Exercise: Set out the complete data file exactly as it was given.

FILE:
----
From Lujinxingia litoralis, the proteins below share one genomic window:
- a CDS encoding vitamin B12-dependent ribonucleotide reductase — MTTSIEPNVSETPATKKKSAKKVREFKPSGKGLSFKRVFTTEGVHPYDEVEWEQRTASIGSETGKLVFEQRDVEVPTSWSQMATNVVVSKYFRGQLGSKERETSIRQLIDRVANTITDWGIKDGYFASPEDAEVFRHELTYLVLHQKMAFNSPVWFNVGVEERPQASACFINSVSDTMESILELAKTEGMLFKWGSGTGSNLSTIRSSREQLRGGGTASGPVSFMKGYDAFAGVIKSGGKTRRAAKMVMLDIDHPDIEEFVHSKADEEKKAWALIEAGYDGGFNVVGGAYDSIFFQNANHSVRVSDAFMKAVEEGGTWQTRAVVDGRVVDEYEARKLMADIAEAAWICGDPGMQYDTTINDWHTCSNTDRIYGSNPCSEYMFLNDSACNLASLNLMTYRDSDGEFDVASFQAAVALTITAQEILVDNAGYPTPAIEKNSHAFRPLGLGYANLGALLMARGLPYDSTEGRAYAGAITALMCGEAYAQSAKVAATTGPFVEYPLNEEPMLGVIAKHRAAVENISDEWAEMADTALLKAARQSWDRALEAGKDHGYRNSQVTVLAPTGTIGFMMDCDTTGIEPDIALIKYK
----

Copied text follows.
From Lujinxingia litoralis, the proteins below share one genomic window:
- a CDS encoding vitamin B12-dependent ribonucleotide reductase — MTTSIEPNVSETPATKKKSAKKVREFKPSGKGLSFKRVFTTEGVHPYDEVEWEQRTASIGSETGKLVFEQRDVEVPTSWSQMATNVVVSKYFRGQLGSKERETSIRQLIDRVANTITDWGIKDGYFASPEDAEVFRHELTYLVLHQKMAFNSPVWFNVGVEERPQASACFINSVSDTMESILELAKTEGMLFKWGSGTGSNLSTIRSSREQLRGGGTASGPVSFMKGYDAFAGVIKSGGKTRRAAKMVMLDIDHPDIEEFVHSKADEEKKAWALIEAGYDGGFNVVGGAYDSIFFQNANHSVRVSDAFMKAVEEGGTWQTRAVVDGRVVDEYEARKLMADIAEAAWICGDPGMQYDTTINDWHTCSNTDRIYGSNPCSEYMFLNDSACNLASLNLMTYRDSDGEFDVASFQAAVALTITAQEILVDNAGYPTPAIEKNSHAFRPLGLGYANLGALLMARGLPYDSTEGRAYAGAITALMCGEAYAQSAKVAATTGPFVEYPLNEEPMLGVIAKHRAAVENISDEWAEMADTALLKAARQSWDRALEAGKDHGYRNSQVTVLAPTGTIGFMMDCDTTGIEPDIALIKYK